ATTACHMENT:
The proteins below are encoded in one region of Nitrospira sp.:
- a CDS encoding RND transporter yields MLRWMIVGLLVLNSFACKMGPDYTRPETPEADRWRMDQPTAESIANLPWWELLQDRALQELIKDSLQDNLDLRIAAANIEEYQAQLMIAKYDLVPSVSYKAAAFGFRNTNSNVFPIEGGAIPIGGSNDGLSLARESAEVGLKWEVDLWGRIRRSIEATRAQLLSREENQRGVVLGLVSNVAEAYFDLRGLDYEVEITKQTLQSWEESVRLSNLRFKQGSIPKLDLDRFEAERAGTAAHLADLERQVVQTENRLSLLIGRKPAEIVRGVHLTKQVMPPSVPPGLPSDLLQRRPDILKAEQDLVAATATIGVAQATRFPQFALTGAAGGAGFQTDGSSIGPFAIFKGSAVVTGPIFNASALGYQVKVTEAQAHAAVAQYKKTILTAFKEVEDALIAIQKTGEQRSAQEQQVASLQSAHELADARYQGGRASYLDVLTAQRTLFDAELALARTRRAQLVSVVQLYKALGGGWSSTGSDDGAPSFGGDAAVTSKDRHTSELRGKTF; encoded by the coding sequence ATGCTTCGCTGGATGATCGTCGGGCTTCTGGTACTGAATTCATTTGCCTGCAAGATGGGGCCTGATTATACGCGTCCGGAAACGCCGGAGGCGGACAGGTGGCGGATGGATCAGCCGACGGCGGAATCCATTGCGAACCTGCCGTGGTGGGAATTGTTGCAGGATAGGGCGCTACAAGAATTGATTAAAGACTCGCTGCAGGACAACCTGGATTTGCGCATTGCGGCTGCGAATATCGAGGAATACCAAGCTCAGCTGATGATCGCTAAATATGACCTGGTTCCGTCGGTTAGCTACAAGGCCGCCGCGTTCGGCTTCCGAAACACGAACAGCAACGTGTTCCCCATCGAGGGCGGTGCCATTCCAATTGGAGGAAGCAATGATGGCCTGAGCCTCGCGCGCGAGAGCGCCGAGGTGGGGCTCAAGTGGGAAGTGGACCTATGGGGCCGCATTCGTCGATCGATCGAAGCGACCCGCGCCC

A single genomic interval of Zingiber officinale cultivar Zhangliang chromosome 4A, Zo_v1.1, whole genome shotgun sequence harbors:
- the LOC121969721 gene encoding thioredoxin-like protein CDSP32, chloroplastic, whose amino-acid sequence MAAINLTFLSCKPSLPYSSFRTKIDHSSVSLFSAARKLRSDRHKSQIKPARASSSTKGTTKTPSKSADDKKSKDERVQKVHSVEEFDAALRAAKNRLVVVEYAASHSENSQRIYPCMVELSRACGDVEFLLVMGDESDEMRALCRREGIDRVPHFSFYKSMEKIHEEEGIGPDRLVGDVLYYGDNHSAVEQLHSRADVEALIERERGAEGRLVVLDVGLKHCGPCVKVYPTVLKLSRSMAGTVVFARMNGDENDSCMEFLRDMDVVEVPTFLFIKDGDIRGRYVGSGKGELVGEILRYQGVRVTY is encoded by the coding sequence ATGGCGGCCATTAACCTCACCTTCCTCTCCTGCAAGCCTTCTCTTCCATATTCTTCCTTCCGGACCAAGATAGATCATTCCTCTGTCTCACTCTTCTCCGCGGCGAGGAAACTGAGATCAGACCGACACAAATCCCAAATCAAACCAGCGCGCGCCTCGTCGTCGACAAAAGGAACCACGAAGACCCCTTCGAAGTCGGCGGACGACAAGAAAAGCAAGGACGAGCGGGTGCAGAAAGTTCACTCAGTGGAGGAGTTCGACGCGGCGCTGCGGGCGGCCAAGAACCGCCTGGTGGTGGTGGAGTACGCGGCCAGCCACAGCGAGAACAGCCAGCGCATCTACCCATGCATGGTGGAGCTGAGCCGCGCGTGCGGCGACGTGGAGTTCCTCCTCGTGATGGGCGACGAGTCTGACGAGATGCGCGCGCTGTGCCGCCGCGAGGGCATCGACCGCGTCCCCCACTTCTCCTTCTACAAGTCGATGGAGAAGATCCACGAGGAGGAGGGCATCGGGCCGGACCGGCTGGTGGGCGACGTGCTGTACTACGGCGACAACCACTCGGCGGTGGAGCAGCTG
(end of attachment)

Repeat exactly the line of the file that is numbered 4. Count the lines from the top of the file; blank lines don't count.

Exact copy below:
- the LOC121969721 gene encoding thioredoxin-like protein CDSP32, chloroplastic, whose amino-acid sequence MAAINLTFLSCKPSLPYSSFRTKIDHSSVSLFSAARKLRSDRHKSQIKPARASSSTKGTTKTPSKSADDKKSKDERVQKVHSVEEFDAALRAAKNRLVVVEYAASHSENSQRIYPCMVELSRACGDVEFLLVMGDESDEMRALCRREGIDRVPHFSFYKSMEKIHEEEGIGPDRLVGDVLYYGDNHSAVEQLHSRADVEALIERERGAEGRLVVLDVGLKHCGPCVKVYPTVLKLSRSMAGTVVFARMNGDENDSCMEFLRDMDVVEVPTFLFIKDGDIRGRYVGSGKGELVGEILRYQGVRVTY is encoded by the coding sequence ATGGCGGCCATTAACCTCACCTTCCTCTCCTGCAAGCCTTCTCTTCCATATTCTTCCTTCCGGACCAAGATAGATCATTCCTCTGTCTCACTCTTCTCCGCGGCGAGGAAACTGAGATCAGACCGACACAAATCCCAAATCAAACCAGCGCGCGCCTCGTCGTCGACAAAAGGAACCACGAAGACCCCTTCGAAGTCGGCGGACGACAAGAAAAGCAAGGACGAGCGGGTGCAGAAAGTTCACTCAGTGGAGGAGTTCGACGCGGCGCTGCGGGCGGCCAAGAACCGCCTGGTGGTGGTGGAGTACGCGGCCAGCCACAGCGAGAACAGCCAGCGCATCTACCCATGCATGGTGGAGCTGAGCCGCGCGTGCGGCGACGTGGAGTTCCTCCTCGTGATGGGCGACGAGTCTGACGAGATGCGCGCGCTGTGCCGCCGCGAGGGCATCGACCGCGTCCCCCACTTCTCCTTCTACAAGTCGATGGAGAAGATCCACGAGGAGGAGGGCATCGGGCCGGACCGGCTGGTGGGCGACGTGCTGTACTACGGCGACAACCACTCGGCGGTGGAGCAGCTG